Last night’s new game – Chaos In the Old World.

It’s made by Warhammer, has a thick instruction manual which was written by an idiot – or at least edited by one and a very classy board. Now the detail.

So, a bunch of Gods, a bit more benign than the oft-referred Eldritchian abominations, want to sow their corruption over the land of…somewhere, somewhere that has nine regions (did I miss the name in the manual?). There’s Khorne, a god of War; Nurgle (one of the cards in Hex Hex), a god of plagues, Tzeentch, a god of betrayal (aka Darth Traya) and Slaanesh, a god of temptation and pain (i.e. the original Karma Chameleon). Not quite the four horsemen of the apocalypse but close. Anyhoo, they take it in turns to spread their own particular brand of corruption throughout the land by sending forth their devoted followers and using their powers to help their own and hinder their rivals. In order to win the game, a player must be first to fifty victory points or be first to complete their unique quests.

It’s a turn based game, six phases per turn and each player in a strict order (Khorne, Nurgle, Tzeentch, Slaanesh). The manual does helpfully give you some useful hints as to how to play as each of the gods has a different play style based on the strengths of their respective powers. Khorne wants to conquer, Nurgle wants to spread throughout the land, Tzeentch buggers up the plans of the other gods whilst Slaanesh needs to control key regions of the board. A typical turn will begin with an event or two happening, players then making a hand of cards, pieces and cards being played, combat resolution, combat aftermath and resolving residual effects. 

Also in the game are various other interactive pieces who can help or hinder a player’s progress. The player in last place generally gets to control placement of these pieces so they have the chance to rig the board to suit themselves. A god has a certain number of power points to be used to make his manoeuvres in the deployment phase limiting the number and types of moves they can make, better units and cards having a higher cost so a little resource management is needed. Reactivity as just as key as proactivity given the differing play styles as Khorne can deploy his best warriors to take control of a region but Tzeentch can use his powers to move those warriors out of the region or Slaanesh can take control of them for his side. 

Regions become contested and eventually become ruined thus rendering them in part, unplayable. This is the easiest way to scoop up victory points in the game (I went from last place to first by ruining “The Empire” at least in terms of victory points). Certain factions are better placed to win by victory point amassing over quests which again affects game play style as you are forced to keep an eye on what your opponents are doing as well as managing your own affairs. And that’s the game, now the commentary.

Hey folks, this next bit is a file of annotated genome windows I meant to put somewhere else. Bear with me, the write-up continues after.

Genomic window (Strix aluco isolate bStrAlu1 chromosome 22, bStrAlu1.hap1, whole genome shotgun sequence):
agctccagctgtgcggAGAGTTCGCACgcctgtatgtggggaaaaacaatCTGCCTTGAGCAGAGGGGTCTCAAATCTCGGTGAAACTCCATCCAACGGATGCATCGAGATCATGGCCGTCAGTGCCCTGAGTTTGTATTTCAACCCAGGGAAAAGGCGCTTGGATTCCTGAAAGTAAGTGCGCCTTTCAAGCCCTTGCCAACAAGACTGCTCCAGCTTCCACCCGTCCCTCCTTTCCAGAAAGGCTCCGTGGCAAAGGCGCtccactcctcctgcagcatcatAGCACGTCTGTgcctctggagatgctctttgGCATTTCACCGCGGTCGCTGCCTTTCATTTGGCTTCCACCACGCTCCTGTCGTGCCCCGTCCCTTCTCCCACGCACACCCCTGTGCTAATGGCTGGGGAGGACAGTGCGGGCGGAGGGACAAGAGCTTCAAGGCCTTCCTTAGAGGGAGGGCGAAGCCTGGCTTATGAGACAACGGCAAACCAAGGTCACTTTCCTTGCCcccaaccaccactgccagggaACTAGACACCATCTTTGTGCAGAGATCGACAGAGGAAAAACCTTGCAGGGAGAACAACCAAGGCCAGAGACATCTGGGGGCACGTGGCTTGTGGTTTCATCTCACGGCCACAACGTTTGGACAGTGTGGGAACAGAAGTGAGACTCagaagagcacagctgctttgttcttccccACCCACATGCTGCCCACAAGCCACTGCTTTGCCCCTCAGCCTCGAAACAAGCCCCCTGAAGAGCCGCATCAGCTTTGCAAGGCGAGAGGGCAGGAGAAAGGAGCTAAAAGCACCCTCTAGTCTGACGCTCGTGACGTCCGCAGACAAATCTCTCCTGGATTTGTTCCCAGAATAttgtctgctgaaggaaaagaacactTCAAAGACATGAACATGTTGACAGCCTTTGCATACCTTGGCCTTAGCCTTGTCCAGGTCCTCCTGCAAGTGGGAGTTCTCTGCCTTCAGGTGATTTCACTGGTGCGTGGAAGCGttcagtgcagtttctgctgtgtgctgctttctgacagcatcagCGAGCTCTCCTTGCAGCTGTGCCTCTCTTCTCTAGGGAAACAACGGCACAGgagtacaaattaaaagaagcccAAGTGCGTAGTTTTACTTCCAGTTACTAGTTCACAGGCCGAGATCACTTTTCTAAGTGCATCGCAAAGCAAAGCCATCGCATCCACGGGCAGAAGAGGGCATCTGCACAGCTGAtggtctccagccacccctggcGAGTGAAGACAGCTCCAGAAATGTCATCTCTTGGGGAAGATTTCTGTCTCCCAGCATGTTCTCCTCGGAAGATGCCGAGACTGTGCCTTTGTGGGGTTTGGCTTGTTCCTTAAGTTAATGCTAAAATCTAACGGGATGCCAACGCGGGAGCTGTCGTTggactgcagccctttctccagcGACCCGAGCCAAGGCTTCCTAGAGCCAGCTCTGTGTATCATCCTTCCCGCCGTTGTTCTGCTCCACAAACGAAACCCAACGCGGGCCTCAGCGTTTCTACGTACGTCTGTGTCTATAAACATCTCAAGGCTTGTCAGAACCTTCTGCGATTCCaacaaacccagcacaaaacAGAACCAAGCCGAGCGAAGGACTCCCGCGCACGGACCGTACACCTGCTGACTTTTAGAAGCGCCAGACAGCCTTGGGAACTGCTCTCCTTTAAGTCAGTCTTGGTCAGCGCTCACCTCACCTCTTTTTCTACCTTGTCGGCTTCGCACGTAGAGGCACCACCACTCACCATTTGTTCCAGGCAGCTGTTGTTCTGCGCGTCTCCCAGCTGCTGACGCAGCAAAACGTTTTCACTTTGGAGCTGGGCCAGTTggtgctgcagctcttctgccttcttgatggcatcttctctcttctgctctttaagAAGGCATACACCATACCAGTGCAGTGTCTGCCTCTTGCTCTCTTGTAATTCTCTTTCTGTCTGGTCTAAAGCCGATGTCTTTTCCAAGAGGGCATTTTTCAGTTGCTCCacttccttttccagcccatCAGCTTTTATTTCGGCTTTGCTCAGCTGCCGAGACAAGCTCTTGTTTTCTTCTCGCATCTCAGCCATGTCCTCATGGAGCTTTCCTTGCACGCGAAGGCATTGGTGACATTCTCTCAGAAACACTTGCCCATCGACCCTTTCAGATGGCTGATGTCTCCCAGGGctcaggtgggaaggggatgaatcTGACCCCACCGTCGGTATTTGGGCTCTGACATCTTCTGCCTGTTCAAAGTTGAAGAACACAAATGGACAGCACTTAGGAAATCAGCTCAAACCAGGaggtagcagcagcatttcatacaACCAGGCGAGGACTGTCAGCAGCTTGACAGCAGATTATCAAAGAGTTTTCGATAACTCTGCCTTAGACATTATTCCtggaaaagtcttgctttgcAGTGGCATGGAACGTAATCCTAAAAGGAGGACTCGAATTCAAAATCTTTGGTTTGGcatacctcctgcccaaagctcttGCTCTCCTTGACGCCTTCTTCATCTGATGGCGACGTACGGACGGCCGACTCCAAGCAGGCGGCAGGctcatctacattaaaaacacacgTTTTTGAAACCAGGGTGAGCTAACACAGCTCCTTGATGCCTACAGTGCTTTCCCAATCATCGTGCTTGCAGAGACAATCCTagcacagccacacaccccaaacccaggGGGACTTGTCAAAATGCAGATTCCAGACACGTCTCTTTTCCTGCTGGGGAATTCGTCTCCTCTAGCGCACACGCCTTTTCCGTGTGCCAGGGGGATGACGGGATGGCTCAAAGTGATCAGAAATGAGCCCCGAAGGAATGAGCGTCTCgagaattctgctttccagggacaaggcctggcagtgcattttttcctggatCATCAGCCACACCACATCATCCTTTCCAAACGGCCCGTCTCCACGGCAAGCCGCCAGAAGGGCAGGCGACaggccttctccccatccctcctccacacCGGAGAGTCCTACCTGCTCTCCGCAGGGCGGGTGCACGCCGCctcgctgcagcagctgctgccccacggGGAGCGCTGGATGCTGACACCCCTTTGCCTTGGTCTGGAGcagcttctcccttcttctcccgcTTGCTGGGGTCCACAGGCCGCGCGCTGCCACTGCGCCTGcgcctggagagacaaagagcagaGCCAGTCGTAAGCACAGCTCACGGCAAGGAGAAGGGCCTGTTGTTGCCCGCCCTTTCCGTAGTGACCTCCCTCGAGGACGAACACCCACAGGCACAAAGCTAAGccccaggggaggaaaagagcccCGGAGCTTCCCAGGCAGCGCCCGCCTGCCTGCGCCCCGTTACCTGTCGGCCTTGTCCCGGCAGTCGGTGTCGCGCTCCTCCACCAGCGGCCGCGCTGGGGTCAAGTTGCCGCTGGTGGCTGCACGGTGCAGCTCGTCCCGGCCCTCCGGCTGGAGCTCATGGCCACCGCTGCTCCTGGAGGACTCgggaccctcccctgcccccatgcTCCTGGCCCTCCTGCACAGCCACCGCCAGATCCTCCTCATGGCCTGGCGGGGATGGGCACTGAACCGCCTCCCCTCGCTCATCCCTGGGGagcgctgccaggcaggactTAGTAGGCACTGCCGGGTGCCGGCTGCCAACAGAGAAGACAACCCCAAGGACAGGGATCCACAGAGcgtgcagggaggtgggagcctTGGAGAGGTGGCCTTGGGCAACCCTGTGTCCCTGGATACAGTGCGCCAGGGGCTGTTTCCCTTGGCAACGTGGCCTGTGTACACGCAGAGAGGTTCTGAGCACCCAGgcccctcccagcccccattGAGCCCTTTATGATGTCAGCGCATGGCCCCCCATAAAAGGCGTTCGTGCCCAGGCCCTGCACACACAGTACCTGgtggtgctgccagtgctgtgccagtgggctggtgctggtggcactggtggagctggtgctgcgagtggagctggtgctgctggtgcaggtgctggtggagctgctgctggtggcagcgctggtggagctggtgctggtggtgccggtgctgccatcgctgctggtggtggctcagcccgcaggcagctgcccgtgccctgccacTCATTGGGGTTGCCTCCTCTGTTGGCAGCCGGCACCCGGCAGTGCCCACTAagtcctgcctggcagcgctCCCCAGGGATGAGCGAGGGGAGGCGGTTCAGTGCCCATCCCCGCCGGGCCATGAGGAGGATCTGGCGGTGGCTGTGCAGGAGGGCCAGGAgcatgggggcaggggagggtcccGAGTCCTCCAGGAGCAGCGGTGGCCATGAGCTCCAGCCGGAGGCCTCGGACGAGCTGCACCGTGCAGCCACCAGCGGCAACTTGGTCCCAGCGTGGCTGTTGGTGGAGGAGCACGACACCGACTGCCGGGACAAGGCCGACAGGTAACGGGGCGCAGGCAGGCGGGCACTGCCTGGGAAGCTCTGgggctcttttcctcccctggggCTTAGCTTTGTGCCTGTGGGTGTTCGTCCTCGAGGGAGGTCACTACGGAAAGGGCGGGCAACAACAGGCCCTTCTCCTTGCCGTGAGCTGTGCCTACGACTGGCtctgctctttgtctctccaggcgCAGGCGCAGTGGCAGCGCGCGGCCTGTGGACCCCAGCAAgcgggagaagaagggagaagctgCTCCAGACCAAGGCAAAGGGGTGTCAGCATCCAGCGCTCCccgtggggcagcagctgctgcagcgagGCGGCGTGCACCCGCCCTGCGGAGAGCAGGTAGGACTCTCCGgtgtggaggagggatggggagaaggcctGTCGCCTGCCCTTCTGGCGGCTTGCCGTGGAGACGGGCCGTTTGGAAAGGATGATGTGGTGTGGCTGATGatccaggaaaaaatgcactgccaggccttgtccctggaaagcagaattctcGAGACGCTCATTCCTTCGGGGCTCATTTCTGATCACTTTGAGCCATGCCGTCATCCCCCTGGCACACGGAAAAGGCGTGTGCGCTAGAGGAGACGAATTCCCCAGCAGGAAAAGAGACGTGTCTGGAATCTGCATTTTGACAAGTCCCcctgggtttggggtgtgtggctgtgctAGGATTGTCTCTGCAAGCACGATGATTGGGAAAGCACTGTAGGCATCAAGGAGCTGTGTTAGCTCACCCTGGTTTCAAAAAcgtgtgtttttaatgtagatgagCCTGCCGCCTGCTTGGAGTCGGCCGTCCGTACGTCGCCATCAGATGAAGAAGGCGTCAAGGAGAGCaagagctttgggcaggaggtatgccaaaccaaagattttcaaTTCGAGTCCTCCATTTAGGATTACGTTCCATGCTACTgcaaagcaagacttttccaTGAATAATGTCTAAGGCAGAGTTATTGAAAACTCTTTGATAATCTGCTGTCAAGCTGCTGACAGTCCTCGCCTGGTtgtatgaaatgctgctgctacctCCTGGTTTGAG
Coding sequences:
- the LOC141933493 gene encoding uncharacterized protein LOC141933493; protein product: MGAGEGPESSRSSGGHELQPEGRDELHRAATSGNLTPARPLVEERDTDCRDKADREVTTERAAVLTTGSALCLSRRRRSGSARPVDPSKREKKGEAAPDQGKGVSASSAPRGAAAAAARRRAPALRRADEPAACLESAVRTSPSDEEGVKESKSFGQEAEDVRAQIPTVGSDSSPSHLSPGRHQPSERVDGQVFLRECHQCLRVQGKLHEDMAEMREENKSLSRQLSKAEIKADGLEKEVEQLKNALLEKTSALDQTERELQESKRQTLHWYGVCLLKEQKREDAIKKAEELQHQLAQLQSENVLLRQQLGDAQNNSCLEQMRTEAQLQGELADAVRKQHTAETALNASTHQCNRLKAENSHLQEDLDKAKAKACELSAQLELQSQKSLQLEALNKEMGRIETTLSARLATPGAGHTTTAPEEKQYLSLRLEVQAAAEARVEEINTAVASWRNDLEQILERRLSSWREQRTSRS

Aesthetics – Very nice board printed on thick cardboard. Many simple tokens though sometimes their use isn’t immediately obvious and when the board gets crowded, it gets harder to distinguish what is where and how many. Figurines are made of thin plastic – nicely molded but extremities can get bent (and therefore broken) easily.

Gameplay – A large part of the game isn’t so much playing your own game as trying to wreck other people’s which can either lead to fun times or bitter arguments. This one therefore isn’t for the faint at heart. It’s probably more benign that Spartacus but just as rough as Risk Legacy. Dice rolling/random chance plays a part in the game but it’s a side show rather than the main event which is a big plus. You don’t feel beholden to the vicissitudes of fate. A note of caution – it’s far better to pick up the feel for the game through playing a turn carefully than trying to decipher from the manual. If you miss the minutiae in the manual, it can mess up your experience so make sure it’s all absorbed before playing. There are also multiple parts to each turn so go through the checklist.

Replayability – Only played once and we messed up so this isn’t going to be the most accurate comment but: there are four races to try and you’ll want to play them all at least twice just to get a good feel so there’s eight games right off. Also, there ongoing cards and placement of tokens on the board will make every experience feel unique rather than dragging yourself through the mud. The major downer is that the game can only be played with three or four people so a semi-dedicated group is essential. Though an expansion pack will increase the max to five, it’ll only be playable between 4 & 5.

Overall – Worth a look and worth playing more than once. Warhammer really ought to hire a decent editor and make nicer figurines however as they both detract from the value of the experience.